Elgin Marbles statue lent to Russia

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Published: Friday 5th December 2014 by The News Editor

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One of the Elgin Marbles has been loaned by the British Museum for the first time to go on display in Russia.

The river god Ilissos, found in the Parthenon in Athens Greece nearly 2,500 years ago, has been lent to the State Hermitage Museum in St Petersburg until mid-January.

In a blog on the British Museum’s website, Neil MacGregor said: “The British Museum is a museum of the world, for the world and nothing demonstrates this more than the loan of a Parthenon sculpture to the State Hermitage Museum in St Petersburg to celebrate its 250th anniversary.”

The headless marble statue is one of a number of similar items that once decorated the Parthenon temple on the Acropolis and were removed more than two centuries ago by Lord Elgin, a Scottish nobleman, and are displayed in London’s British Museum.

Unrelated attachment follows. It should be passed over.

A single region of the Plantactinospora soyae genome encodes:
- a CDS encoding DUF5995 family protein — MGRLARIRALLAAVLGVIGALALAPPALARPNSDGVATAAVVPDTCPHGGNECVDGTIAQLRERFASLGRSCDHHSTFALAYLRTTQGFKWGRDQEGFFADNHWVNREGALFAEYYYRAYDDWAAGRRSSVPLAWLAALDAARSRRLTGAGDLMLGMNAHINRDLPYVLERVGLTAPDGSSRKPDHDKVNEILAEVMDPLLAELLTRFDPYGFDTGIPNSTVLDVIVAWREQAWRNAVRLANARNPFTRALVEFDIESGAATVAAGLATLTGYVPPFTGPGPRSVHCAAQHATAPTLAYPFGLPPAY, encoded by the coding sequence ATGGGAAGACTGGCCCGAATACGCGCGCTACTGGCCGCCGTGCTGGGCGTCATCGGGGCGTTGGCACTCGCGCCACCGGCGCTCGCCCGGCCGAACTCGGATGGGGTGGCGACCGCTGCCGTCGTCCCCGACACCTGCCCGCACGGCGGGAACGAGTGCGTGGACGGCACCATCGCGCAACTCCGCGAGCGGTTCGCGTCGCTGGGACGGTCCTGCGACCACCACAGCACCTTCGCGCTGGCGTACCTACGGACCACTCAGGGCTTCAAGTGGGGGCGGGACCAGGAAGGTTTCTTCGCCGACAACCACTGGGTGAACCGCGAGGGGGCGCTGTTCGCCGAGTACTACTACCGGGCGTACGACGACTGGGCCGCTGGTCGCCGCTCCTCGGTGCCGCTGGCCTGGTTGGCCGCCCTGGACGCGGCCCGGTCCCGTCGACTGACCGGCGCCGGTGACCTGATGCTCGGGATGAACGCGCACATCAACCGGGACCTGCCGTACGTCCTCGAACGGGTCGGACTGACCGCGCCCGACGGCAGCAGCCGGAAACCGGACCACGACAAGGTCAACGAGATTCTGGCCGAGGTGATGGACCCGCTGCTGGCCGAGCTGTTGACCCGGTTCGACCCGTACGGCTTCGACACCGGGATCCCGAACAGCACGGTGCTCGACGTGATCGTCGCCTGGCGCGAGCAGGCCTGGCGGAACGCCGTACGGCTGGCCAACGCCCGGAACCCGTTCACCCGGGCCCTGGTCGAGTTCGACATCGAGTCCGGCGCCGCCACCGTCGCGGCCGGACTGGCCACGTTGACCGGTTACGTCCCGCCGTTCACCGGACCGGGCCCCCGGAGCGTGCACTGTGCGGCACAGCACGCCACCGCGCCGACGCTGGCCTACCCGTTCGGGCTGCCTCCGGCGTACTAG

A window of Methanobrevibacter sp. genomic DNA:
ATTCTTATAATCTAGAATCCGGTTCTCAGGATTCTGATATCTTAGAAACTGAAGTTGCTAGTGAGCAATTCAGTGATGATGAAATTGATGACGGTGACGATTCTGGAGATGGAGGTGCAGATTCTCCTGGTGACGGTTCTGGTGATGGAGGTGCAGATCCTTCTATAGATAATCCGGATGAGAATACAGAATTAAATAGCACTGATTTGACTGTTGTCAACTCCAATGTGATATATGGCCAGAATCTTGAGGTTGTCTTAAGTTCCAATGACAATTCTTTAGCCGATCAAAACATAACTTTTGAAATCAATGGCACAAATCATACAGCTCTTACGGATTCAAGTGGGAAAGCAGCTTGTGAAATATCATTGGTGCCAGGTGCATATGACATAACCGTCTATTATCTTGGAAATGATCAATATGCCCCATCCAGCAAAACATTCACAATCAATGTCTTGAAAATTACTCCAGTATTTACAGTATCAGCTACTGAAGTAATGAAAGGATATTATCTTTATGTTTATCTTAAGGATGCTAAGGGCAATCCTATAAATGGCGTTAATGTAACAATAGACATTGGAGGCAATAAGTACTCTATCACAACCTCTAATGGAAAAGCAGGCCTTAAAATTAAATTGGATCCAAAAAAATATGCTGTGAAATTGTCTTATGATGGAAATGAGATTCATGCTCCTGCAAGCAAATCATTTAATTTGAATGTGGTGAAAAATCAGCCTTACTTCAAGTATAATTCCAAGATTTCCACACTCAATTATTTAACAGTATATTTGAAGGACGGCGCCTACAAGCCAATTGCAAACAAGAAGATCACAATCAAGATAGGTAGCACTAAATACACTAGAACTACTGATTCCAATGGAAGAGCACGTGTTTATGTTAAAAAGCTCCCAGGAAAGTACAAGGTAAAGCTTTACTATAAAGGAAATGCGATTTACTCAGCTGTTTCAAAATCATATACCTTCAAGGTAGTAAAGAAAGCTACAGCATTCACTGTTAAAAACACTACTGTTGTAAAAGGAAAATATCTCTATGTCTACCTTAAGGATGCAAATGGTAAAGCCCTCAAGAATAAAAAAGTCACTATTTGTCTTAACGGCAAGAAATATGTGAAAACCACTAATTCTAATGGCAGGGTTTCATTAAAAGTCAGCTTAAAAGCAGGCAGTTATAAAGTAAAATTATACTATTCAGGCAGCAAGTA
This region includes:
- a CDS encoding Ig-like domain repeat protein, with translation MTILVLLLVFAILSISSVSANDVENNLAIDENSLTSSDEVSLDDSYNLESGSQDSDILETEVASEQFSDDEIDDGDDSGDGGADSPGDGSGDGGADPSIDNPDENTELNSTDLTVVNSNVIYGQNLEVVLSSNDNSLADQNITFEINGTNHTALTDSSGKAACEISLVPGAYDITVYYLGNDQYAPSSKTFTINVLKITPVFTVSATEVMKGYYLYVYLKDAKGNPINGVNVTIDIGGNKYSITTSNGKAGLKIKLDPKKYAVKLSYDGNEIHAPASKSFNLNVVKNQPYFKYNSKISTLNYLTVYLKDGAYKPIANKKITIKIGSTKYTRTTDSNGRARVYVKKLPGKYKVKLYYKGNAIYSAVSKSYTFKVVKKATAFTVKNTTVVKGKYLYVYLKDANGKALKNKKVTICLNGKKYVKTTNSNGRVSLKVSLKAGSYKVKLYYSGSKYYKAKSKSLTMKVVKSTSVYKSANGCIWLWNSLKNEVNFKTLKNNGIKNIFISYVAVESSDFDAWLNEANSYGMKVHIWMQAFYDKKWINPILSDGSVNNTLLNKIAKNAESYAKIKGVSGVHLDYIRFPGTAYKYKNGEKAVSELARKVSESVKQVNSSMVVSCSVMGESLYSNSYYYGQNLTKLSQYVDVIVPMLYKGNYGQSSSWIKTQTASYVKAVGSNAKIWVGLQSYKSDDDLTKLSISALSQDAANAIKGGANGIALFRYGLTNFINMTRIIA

But Greece maintains they were removed illegally during the country’s Turkish occupation and should be returned for display in a new Athens museum – which the British Museum and the Government reject.

Mr MacGregor said: “The trustees have always believed that such loans must continue between museums in spite of political disagreements between governments.

“So, when our colleagues at the Hermitage asked if we might also make an important loan to celebrate their 250th anniversary, the trustees immediately answered Yes. And no loan could more fittingly mark the long friendship of our two houses, or the period of their founding, than a sculpture from the Parthenon.”

Published: Friday 5th December 2014 by The News Editor

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